The Smoking Furnace
October 26th, 1988 @ 7:30 PM
THE SMOKING FURNACE
Dr. W. A. Criswell
10-26-88 7:30 p.m.
Once again we welcome the throngs of you who share this hour on radio. You are a part now of our dear First Baptist Church in Dallas. And this is the pastor bringing the message entitled The Promises of God, or The Smoking Furnace. There is hardly any message I have ever prepared in all of my life that has meant more to me personally than the preparation of this sermon tonight. It is an exposition of the fifteenth chapter of the Book of Genesis and I do not know how else to present it, except first we read it. So if you will turn in your Bible to the first book, Genesis, and to chapter 15, and these are the holy and sacred Scriptures:
After these things the word of the Lord came unto Abram in a vision, saying, Fear not, Abram: I am thy shield, and thy exceeding great reward.
And Abram said, Lord God, what will Thou give me, seeing I go childless, and the steward of my house is this Eliezer of Damascus?
And Abram said, Behold, to me Thou has given no seed: and, lo, one born in my house is mine heir.
And, behold, the word of the Lord came unto him, saying, This shall not be thine heir; but he that shall come forth out of thine own bowels shall be thine heir.
And God brought him forth abroad, and said, Look now toward heaven, and tell the stars, if thou be able to number them: and He said unto him, So shall thy seed be.
And Abram believed in the Lord; and God counted it to him for righteousness.
And God said unto him, I am the Lord that brought thee out of Ur of the Chaldees, to give thee this land to inherit it.
And Abram said, Lord God, whereby shall I know that I shall inherit it?
And God said unto him, Take Me a heifer of three years old, and a she goat of three years old, and a ram of three years old, and a turtledove, and a young pigeon.
And he took unto Him all these, and divided them in the midst, cut them in the midst, and laid each piece one against another: but the birds divided he not.
And when the fowls came down upon the carcases, Abram drove them away.
And when the sun was going down, a deep sleep fell upon Abram; and, lo, a horror of great darkness fell upon him.
And God said unto Abram, Know of a surety that thy seed shall be a stranger in a land that is not theirs, and shall serve them; and they shall afflict them four hundred years;
And also that nation, whom they shall serve, will I judge: and afterward shall they come out with great substance.
And thou shalt go to thy fathers in peace; thou shalt be buried in a good old age.
But in the fourth generation they shall come hither again: for the iniquity the Amorites is not yet full.
And it came to pass, that, when the sun went down, and it was dark, behold a smoking furnace, and a burning lamp passed between those pieces.
In the same day the Lord made a covenant with Abram, saying, Unto thy seed have I given this land, from the river of Egypt unto the great river, the River Euphrates.
We first speak of the covenant of faith, Genesis 15:6, “Abraham believed the Lord; and God counted it to him for righteousness.” And in Romans 4:1-5:
What shall we say then that Abraham our father, as pertaining to the flesh, found?
If Abraham were justified by works, he hath whereof to glory; but not before God.
For what saith the Scripture? Abraham believed God, and it was counted unto him for righteousness.
Now to him that worketh is the reward not reckoned of grace, but of debt.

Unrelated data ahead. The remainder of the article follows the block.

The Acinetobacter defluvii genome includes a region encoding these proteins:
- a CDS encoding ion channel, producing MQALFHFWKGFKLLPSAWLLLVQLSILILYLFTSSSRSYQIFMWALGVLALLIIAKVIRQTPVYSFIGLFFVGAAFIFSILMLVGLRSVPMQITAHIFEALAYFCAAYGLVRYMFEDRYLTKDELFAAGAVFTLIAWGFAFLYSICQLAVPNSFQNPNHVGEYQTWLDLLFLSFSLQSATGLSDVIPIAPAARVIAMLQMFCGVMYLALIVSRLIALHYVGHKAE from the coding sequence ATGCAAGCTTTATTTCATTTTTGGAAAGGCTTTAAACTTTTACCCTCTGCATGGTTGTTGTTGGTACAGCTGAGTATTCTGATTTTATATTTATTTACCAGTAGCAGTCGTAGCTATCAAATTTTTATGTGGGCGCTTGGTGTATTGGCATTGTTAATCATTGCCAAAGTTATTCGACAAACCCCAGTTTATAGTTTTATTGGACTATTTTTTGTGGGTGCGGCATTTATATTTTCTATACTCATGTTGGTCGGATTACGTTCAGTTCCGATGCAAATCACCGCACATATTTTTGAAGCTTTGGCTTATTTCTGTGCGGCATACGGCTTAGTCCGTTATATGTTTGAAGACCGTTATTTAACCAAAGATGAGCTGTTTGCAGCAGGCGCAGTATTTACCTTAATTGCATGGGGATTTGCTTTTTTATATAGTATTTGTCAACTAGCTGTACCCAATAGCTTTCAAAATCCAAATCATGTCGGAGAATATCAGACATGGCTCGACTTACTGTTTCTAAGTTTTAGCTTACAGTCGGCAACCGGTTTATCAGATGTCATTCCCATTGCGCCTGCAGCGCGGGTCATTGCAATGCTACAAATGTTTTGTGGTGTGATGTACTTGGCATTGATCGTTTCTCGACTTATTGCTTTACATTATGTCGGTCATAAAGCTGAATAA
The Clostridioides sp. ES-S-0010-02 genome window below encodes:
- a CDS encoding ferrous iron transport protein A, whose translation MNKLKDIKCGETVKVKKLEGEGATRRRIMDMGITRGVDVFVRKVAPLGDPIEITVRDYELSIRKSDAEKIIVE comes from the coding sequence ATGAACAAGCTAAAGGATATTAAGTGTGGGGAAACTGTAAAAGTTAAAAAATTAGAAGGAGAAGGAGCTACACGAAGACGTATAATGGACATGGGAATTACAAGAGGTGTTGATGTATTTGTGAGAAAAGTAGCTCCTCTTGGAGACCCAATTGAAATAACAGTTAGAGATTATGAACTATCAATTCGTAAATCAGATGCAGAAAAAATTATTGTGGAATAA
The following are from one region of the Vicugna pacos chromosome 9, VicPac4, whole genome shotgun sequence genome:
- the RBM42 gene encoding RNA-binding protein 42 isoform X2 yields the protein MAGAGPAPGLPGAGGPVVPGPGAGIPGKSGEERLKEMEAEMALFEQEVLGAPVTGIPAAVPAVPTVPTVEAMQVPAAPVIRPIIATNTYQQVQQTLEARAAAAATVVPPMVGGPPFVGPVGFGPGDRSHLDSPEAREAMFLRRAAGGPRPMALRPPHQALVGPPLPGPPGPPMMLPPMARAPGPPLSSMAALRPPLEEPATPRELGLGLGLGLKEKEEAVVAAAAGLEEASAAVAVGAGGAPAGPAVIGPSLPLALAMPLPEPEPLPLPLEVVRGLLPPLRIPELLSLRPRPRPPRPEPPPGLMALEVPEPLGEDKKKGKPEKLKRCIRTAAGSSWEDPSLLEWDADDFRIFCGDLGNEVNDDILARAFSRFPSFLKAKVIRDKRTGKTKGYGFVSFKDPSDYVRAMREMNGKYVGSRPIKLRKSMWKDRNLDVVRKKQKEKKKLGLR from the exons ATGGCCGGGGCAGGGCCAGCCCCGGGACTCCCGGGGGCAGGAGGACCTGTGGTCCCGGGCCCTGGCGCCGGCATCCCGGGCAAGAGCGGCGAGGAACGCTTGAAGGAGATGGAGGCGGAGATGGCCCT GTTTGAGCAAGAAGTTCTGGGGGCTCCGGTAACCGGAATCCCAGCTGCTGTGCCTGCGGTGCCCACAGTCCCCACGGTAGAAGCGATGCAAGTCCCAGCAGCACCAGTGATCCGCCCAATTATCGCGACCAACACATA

If you worked for me and I pay you for your work, you are just getting what is yours. You work for it. If I give it to you, it is something else. If we work for our salvation, then we did it. If God gives it to us, it is of grace, it is of love.
Now to him that worketh is the reward not reckoned of grace, but of debt.
God owes it to you.
But to him that worketh not, but believeth on Him that justifieth the ungodly, his faith is counted for righteousness.
The foundation of our hope, the foundation of our prayer that someday we will see God, that we will see heaven, that we will be with the Lord; that foundation humanity looks for in feelings and in works, something in us, that’s the world. But the Spirit and the Word of God testify that it is the Lord who saves us. It is our trust in His grace, not in ourselves. Nothing in us is worthy of the sublime holiness and presence of God. Nothing in us; it is all in Him.
God takes Abraham’s faith, his trust [Genesis 15:6, Romans 4:3-5], in lieu of a perfect righteousness which Abraham lacked. For example, in Genesis 12:10-20, Abraham lies to Pharaoh, says Sarah is his sister not his wife [Genesis 12:18-19]. And in Genesis 20:1-17, the whole chapter describes the same circumvention, the same lie, the same deception. This time it was to Abimelech [Genesis 20:2].
Abraham was not perfect in his righteousness. God takes Abraham’s faith and his love in the trust of God’s grace [Genesis 15:6, Romans 3:21-5:21] in lieu of a perfect righteousness. And this acceptance of Abraham, in the heart and goodness and grace of God, occurred long before circumcision [Genesis 17:10], and it occurred hundreds and hundreds of years before the law of Moses [Exodus 20]. In fact, the whole legal system, our obedience under righteousness, the whole legal system is a parenthesis. We are accepted not on the basis of our works, but upon the basis of our commitment to Christ and our faith in His love [John 3:16], and atoning grace [Ephesians 2:8-9]. Faith unites us to God. Faith grafts us into the Living Vine. Faith builds us into the Rock. Faith clothes us with white garments. It is not our works, it is of faith [Ephesians 2:8-9]. “Abraham believed God, trusted in God, and his faith and his trust were counted for righteousness” [Genesis 15:6, Romans 4:3-5].
We have depicted here the covenant of sacrifice in this chapter, Genesis 15:7-18. There is a furnace [Genesis 15:17]. That furnace is a type of Egypt. Egypt is so-called as “a furnace of iron” in Deuteronomy 4:20. And in 1 Kings 8:51 there is a furnace that is a type of Egypt. There is a lamp; that lamp is a type of God’s presence who is the light of the world [John 8:12]. There are the divided pieces exposed to fowls that Abraham drove away [Genesis 15:11]. That is a type of Israel, exposed to enemy nations who would have devoured her. And there is the horror of darkness [Genesis 15:12], of four hundred years of suffering and affliction in Egypt.
Now the procedure of a sacred covenant went like this: both parties walked between the divided sacrifices. You have that in Jeremiah 34:18-20. The sacrifices are divided one over against the other, and both parties walk between those sacrifices. It went something like this: they would join hands and say, “May God do so to us,” the slaughter of those animals, “May God do so to us, if one of the other of us breaks this sacred covenant.”